How about those imbalances? Though they do not expect a return to the pre-crisis norm for average earnings growth of 4% to 5%, Capital’s economists see a gradual strengthening of real income growth alongside a recovery in productivity. They think the business investment upturn, now it has begun, is likely to continue.

Revised first quarter GDP figures, released on Friday, confirm the "better balanced" story. Business investment rose by 5% in the quarter, for an increase of more than 10% on a year earlier. Investment is much smaller as a proportion of GDP than consumer spending but over the past year it has made as big a contribution to growth.

Capital also believes that, while export performance has disappointed so far, it is likely to pick up. British exporters are diversifying, they say, and world trade weighted by Britain’s export markets should pick up “significantly” over the next couple of years.

What could derail the recovery? The Bank of England, with last week’s move to limit high (4.5-plus) loan-to-income mortgages, has taken modest action to head off what it sees as the main internal danger; housing boom turning to bust.

The biggest risk – and the biggest potential – comes from outside Britain. Whether or not exports grow is one big way in which the world economy affects Britain’s economy but it is far from the only one.

A research paper in the latest Bank of England quarterly bulletin - How have world shocks affected the UK economy? – concludes that Britain has been malignly affected by global influences in recent years.

In the long upturn that preceded the global financial crisis the world economy provided a leg-up to Britain. Not only did the China effect push down prices, lifting real incomes, but there were big growth benefits through trade, confidence and international capital flows. Policymakers in Britain took a lot of credit for riding helpful global waves.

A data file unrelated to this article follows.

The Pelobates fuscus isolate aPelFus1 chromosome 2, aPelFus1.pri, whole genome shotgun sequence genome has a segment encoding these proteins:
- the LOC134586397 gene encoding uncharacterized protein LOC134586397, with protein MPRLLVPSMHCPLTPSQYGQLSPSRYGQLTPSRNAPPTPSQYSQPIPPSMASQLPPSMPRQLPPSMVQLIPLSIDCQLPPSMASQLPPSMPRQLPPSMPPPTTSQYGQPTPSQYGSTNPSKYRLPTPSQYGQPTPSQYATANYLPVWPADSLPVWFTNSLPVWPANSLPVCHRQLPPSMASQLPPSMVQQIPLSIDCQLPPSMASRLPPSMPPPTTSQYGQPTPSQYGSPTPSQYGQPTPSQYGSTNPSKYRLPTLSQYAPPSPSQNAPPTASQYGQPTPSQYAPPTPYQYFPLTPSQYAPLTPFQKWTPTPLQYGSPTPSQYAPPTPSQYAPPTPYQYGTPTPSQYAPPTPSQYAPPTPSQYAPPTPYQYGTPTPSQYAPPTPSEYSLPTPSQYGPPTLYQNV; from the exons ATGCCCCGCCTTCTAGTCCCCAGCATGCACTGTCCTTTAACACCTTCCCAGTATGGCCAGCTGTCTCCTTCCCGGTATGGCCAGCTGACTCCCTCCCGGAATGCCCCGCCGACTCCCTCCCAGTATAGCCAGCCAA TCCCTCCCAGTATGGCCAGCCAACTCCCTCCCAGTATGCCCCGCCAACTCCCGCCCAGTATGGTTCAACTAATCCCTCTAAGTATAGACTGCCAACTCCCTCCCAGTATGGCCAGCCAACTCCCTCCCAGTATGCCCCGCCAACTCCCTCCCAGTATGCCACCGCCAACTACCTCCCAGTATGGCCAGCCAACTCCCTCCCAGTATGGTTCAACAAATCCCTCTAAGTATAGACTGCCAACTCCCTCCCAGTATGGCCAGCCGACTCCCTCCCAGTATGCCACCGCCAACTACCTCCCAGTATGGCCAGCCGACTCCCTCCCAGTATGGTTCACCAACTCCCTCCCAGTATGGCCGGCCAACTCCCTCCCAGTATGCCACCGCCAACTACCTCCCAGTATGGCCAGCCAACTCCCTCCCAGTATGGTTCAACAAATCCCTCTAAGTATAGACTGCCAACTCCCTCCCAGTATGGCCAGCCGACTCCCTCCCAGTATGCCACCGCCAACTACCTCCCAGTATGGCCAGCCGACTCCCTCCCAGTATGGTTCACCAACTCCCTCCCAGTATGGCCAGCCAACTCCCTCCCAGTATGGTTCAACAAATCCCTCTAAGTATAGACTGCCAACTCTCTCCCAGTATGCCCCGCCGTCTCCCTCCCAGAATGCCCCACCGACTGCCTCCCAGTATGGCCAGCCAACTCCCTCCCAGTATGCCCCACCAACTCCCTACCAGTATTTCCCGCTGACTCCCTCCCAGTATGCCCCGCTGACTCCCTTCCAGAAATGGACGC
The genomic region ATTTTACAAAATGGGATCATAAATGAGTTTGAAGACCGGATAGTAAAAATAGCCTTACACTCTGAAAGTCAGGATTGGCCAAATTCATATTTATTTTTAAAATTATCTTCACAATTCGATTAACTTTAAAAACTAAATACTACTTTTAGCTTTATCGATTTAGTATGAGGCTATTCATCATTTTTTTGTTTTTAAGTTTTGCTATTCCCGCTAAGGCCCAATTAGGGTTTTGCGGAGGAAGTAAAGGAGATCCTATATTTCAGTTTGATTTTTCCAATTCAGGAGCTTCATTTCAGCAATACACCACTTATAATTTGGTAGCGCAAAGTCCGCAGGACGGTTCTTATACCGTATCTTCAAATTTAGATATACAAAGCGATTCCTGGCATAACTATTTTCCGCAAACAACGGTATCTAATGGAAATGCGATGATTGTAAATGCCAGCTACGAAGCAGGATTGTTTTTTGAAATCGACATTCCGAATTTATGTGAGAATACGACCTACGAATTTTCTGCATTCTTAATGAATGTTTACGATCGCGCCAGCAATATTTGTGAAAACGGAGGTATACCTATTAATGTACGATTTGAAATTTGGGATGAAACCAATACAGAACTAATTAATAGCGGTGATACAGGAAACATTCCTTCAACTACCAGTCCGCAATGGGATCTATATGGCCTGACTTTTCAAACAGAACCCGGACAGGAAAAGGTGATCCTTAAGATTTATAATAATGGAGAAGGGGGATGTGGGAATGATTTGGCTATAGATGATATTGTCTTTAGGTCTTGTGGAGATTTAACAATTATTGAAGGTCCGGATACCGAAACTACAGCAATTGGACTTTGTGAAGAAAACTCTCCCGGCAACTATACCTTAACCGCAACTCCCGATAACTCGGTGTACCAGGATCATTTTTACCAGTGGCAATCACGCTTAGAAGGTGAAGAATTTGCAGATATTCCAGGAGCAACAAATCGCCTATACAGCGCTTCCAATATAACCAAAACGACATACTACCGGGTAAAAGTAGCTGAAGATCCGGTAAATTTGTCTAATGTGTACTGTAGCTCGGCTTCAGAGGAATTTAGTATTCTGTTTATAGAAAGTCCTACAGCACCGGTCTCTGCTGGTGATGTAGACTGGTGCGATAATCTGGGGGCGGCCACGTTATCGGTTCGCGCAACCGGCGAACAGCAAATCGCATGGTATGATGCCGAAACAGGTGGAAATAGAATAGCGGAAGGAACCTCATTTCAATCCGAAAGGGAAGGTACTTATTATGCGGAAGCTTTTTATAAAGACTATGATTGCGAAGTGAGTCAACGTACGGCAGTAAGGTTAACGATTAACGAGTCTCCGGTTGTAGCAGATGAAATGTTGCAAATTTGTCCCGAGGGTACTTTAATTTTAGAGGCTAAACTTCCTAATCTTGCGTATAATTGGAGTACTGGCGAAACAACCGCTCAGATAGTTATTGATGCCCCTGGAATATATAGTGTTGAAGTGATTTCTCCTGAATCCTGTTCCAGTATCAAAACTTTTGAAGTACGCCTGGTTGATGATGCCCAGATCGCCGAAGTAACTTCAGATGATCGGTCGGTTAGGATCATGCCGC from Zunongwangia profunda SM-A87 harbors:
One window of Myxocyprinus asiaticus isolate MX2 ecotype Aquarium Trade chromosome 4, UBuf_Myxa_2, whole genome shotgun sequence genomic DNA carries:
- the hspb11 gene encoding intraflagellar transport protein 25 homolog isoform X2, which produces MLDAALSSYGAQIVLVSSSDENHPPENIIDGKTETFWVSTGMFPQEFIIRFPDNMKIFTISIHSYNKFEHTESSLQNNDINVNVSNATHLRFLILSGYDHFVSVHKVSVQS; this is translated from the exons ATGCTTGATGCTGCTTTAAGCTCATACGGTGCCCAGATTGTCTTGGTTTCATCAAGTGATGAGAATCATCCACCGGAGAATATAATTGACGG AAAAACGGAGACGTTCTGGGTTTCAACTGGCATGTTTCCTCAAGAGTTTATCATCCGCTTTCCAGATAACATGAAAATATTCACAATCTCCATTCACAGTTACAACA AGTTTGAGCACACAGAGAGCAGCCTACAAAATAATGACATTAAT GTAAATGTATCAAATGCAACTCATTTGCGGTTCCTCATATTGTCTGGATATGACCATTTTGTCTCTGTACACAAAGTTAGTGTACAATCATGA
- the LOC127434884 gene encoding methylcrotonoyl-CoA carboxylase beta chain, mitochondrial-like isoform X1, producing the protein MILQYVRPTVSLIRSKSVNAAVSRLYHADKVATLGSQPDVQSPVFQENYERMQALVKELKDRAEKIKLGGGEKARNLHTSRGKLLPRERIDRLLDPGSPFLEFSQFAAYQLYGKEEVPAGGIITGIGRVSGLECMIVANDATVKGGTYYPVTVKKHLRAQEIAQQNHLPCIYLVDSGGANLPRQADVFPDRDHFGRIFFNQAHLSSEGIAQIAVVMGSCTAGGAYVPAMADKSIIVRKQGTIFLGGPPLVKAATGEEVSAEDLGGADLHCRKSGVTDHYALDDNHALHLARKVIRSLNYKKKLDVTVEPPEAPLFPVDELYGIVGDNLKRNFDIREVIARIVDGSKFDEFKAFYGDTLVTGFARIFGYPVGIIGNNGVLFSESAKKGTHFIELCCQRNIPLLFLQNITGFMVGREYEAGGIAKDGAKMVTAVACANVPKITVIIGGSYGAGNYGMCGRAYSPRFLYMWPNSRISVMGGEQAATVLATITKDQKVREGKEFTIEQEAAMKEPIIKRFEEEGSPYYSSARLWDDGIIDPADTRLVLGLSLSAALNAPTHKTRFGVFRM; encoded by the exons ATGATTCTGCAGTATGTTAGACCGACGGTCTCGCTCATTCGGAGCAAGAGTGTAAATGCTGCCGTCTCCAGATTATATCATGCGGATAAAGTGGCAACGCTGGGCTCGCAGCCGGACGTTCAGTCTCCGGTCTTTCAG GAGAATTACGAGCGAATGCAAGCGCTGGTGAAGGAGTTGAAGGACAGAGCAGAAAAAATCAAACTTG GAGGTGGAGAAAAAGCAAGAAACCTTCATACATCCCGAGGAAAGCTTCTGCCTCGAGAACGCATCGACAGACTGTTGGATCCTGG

Since then, according to the Bank’s research, global influences have worked the other way. Two-thirds of the weakness in Britain’s economy since 2007 can be attributed to them, both in the 2008-9 recession and the slow upturn in 2011-12. Part of that negative influence comes through trade but it is mainly via what the Bank describes as the financial and uncertainty channels.

Those who blame Britain’s austerity for the disappointing recovery usually fail to allow for these global factors. At most, home-grown austerity has been responsible for part – and probably not a large part – of a third of the economy’s weakness, in other words not much at all.

That is why, according to Capital, the economy can grow through the austerity that is yet to come. But it is also why, ultimately, the question of whether the recovery is sustainable will not be decided in the Treasury or Threadneedle Street.

Britain’s economy, as always, is buffeted by international events. If you were looking for trouble you might look in Iraq and the wider Middle East, or America’s weather-affected first-quarter slump (followed by a decent second-quarter bounce).

If you were looking for reassurance, it could be in the fact that international forecasters like the Organisation for Economic Co-operation and Development expect the global recovery to strengthen. What we should not do is ignore what is happening beyond these shores. As far as the economy is concerned, Britain is not an island.